Gardening is not rocket science: if you can dig a hole, turn on a spigot, and snip a dead flower off a vine, you can tend a garden.
Still, gardeners have to make some judgment calls. How much water does this shrub need? Will this tree get enough sun? Is this hole deep enough?
It’s easy to misjudge and make a mess out of your landscaping. Here are seven common garden blunders, and how to avoid them.
Mistake #1: Too many changes, too soon
The excitement of buying a new home, plus a stretch of warm spring weather, often creates a passion for yard work. But don’t just do something, stand there! What looks like a spring weed might be a fall-blooming vine; that bare spot in March might reveal tulips in April.
Try this instead: Live with your land for a year. Observe how many hours of sunlight each part of your garden gets. Test the pH of your soil to determine if acid-loving or alkaline-loving plants will be happy in that particular patch of heaven. Observe when your lawn greens up in spring and becomes dormant in late summer.
The money and time you save by watching and waiting will be your own.
Mistake #2: Too much togetherness
Trees and shrubs that look properly spaced when you plant them will crowd each other and compete for water, sun, and nutrients in a few years. If you’re lucky, you can transplant some bushes; if you’re not, you’ll have to throw away starved shrubs.
Try this instead: Before digging, read spacing instructions. Give trees plenty of space—you can always fill in later. Stagger bushes and plants and create two rows, which will create more breathing room. The results will look absurdly sparse at first. But live with it. In a few years, your shrubs will fill empty spaces without suffocating each other.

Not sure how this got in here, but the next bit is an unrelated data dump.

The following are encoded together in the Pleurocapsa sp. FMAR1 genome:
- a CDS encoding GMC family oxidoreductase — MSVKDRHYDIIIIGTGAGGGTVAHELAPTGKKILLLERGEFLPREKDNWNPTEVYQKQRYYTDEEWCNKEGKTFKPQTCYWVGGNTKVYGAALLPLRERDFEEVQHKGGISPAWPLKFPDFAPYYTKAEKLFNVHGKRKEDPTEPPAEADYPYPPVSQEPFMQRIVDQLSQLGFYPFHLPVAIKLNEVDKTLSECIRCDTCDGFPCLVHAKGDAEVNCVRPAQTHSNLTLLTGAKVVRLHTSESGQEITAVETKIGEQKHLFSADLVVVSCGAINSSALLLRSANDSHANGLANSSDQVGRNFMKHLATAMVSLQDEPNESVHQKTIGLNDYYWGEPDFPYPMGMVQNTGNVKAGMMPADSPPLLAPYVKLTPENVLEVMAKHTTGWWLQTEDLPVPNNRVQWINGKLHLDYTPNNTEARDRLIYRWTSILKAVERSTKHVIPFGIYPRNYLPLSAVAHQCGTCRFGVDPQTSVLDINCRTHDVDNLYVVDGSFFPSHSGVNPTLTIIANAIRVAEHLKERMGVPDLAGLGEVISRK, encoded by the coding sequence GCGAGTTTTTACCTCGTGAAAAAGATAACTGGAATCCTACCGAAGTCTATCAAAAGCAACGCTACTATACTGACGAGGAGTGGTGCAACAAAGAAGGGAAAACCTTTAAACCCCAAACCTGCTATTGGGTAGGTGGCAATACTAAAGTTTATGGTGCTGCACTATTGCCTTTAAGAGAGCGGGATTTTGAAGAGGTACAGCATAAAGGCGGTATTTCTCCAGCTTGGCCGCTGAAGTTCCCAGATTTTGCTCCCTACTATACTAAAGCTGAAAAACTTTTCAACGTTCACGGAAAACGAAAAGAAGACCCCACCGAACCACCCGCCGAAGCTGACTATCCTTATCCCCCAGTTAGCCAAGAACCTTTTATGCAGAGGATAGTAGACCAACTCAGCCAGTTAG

Mistake #3: Planting without a plan
Planting new garden beds without a long-term landscape plan is like pouring a house foundation without blueprints. Your haste results in a waste of time, money, and muscles.
Try this instead: Draw a simple sketch of your yard—what’s there now and what you might add later, such as patios, outbuildings, and pools. Bone up on the trees and shrubs that grow best in your soil and climate. Go online and click around landscaping sites that help you pick plants and design beds.
Visit your local nursery or home improvement center where design staff can answer questions and make suggestions. Or hire a professional landscape designer to create a starter plan for as little as $250 to $500. Find a professional at the Association of Professional Landscape Designers or the American Society of Landscape Architects.
Mistake #4: Neglecting the root of it all
Even the hardiest plants need a little help putting down roots in new locations. Sprinkling the foliage doesn’t nourish the roots, the plant’s nerve center. You must deliver water to the root ball below the ground, or your plants will be stunted and short-lived.
Try this instead: Place the hose at the base of new bushes, trees, and plants and let the water trickle out for 20 to 30 minutes, twice a week (more during hot spells), for 4 to 12 weeks. Or snake a soaker hose ($20 for 50 feet) through your beds, which will deliver slow and steady water to roots.
Mistake #5: Forgetting the sun
Too many gardeners pick plants based only on looks, not the growing conditions plants require and the conditions that exist. Rookies will plant sun-loving perennials under an old oak tree or sun-shy hostas in the open. They look great for about a week, and then die.
Try this instead: Observing the spot where you’re going to put the plant and estimating the amount of sun it gets over the course of a day during the growing season. To translate that into the language on plant labels, use this key:
|Full Sun||6 hours a day or more|
|Part Sun/Part Shade||3 to 5 hours|
|Full Shade||Less than 3 hours|
Mistake #7: Budget blunders
Your landscaping can fall victim to construction bulldozers that park on lawns and dig too closely to trees and shrubs. New construction also demands rethinking your landscape plan to accommodate additions.
Unfortunately, many home owners don’t include landscaping in their construction budget. They end up with a beautiful new family room, screened porch, or solarium, and a few lonely azaleas planted around the foundation as an afterthought.
Try this instead: Allocate 10% to 20% of your construction budget to the landscape—both hardscaping and plants. If your construction spreadsheet can’t stand another line item, make a plan to landscape—in stages, if necessary—as soon as possible after construction is completed.
Oliver Marks is a former carpenter and newspaper reporter who has been writing about home improvements for 16 years.